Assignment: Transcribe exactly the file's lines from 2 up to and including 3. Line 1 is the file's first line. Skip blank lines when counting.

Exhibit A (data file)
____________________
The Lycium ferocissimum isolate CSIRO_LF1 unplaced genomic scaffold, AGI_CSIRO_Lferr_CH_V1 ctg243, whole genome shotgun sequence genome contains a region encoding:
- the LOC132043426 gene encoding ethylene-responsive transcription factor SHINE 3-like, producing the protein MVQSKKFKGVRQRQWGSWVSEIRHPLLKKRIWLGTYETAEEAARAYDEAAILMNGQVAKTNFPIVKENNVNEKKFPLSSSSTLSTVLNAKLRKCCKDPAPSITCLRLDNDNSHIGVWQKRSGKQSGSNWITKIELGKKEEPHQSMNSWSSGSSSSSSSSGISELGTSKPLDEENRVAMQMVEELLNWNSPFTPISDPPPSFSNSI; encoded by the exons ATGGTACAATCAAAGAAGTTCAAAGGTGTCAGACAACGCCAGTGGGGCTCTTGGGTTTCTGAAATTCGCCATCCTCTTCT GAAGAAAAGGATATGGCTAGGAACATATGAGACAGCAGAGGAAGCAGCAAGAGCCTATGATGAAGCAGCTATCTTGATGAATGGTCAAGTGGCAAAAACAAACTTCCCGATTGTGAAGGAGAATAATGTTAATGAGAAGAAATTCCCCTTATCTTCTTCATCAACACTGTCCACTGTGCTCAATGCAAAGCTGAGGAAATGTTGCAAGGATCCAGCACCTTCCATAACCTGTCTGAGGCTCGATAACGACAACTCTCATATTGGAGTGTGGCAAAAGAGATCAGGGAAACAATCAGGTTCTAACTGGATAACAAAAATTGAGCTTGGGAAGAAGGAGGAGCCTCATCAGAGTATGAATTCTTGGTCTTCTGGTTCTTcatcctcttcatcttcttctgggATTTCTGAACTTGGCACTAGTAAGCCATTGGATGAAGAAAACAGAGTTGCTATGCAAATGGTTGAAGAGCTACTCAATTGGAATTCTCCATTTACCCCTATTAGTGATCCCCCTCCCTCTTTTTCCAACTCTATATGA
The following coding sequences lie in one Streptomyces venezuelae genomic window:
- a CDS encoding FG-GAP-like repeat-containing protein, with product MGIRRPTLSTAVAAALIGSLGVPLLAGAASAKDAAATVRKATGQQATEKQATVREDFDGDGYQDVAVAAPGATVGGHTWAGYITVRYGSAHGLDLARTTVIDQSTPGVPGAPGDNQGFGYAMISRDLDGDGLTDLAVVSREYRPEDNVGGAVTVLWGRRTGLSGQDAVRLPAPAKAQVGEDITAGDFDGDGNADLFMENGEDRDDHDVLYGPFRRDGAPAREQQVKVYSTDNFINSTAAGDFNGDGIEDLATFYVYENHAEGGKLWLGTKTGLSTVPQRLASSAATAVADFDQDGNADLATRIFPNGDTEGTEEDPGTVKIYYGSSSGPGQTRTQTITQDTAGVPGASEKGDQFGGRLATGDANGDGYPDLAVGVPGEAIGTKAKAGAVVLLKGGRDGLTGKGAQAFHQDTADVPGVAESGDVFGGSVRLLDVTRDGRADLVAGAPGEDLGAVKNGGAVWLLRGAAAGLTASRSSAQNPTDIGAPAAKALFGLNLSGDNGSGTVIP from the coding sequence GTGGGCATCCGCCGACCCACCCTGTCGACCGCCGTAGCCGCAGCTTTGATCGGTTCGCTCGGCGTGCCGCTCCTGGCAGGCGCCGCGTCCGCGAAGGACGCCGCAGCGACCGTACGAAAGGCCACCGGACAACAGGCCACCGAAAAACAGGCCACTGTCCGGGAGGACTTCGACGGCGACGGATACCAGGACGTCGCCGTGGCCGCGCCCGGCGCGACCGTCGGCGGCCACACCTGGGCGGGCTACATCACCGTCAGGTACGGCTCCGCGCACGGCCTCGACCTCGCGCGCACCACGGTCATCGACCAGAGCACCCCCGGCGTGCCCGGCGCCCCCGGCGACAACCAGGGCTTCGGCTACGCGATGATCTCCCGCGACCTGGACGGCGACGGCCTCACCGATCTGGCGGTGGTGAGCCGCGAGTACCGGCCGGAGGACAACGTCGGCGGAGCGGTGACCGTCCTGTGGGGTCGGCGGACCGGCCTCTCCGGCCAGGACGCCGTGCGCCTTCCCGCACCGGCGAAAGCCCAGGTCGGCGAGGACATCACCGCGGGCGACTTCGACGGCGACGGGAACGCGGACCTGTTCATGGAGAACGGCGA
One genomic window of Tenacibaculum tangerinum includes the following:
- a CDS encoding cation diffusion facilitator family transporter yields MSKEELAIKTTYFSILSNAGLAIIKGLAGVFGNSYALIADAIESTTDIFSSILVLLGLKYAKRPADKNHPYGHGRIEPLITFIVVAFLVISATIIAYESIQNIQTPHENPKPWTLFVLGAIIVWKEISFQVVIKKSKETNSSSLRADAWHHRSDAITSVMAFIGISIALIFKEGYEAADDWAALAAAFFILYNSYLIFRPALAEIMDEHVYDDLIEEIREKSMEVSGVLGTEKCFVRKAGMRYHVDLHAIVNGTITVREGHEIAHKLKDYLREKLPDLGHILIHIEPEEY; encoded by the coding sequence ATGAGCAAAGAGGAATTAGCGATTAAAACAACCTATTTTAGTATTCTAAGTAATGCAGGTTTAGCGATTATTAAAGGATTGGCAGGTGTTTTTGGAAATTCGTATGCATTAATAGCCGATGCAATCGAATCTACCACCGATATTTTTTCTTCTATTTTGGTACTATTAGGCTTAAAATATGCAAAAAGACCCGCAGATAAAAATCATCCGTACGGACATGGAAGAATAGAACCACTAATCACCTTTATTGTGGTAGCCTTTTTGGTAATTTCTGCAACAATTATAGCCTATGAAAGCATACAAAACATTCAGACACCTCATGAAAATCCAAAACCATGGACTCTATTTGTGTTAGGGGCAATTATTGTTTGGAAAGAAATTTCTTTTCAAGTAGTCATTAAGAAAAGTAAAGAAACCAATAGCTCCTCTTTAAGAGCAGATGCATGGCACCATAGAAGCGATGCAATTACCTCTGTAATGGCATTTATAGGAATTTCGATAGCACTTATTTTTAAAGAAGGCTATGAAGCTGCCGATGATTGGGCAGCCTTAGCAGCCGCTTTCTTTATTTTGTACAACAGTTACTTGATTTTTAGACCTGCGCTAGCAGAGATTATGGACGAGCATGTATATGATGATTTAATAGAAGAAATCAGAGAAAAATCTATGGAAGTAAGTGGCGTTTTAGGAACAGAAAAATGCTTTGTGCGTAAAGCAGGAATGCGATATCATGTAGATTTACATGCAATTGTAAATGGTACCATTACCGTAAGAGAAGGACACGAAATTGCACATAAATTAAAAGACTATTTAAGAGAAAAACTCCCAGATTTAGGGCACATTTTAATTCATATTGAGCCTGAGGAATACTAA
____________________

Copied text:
- the LOC132043426 gene encoding ethylene-responsive transcription factor SHINE 3-like, producing the protein MVQSKKFKGVRQRQWGSWVSEIRHPLLKKRIWLGTYETAEEAARAYDEAAILMNGQVAKTNFPIVKENNVNEKKFPLSSSSTLSTVLNAKLRKCCKDPAPSITCLRLDNDNSHIGVWQKRSGKQSGSNWITKIELGKKEEPHQSMNSWSSGSSSSSSSSGISELGTSKPLDEENRVAMQMVEELLNWNSPFTPISDPPPSFSNSI; encoded by the exons ATGGTACAATCAAAGAAGTTCAAAGGTGTCAGACAACGCCAGTGGGGCTCTTGGGTTTCTGAAATTCGCCATCCTCTTCT GAAGAAAAGGATATGGCTAGGAACATATGAGACAGCAGAGGAAGCAGCAAGAGCCTATGATGAAGCAGCTATCTTGATGAATGGTCAAGTGGCAAAAACAAACTTCCCGATTGTGAAGGAGAATAATGTTAATGAGAAGAAATTCCCCTTATCTTCTTCATCAACACTGTCCACTGTGCTCAATGCAAAGCTGAGGAAATGTTGCAAGGATCCAGCACCTTCCATAACCTGTCTGAGGCTCGATAACGACAACTCTCATATTGGAGTGTGGCAAAAGAGATCAGGGAAACAATCAGGTTCTAACTGGATAACAAAAATTGAGCTTGGGAAGAAGGAGGAGCCTCATCAGAGTATGAATTCTTGGTCTTCTGGTTCTTcatcctcttcatcttcttctgggATTTCTGAACTTGGCACTAGTAAGCCATTGGATGAAGAAAACAGAGTTGCTATGCAAATGGTTGAAGAGCTACTCAATTGGAATTCTCCATTTACCCCTATTAGTGATCCCCCTCCCTCTTTTTCCAACTCTATATGA
The following coding sequences lie in one Streptomyces venezuelae genomic window: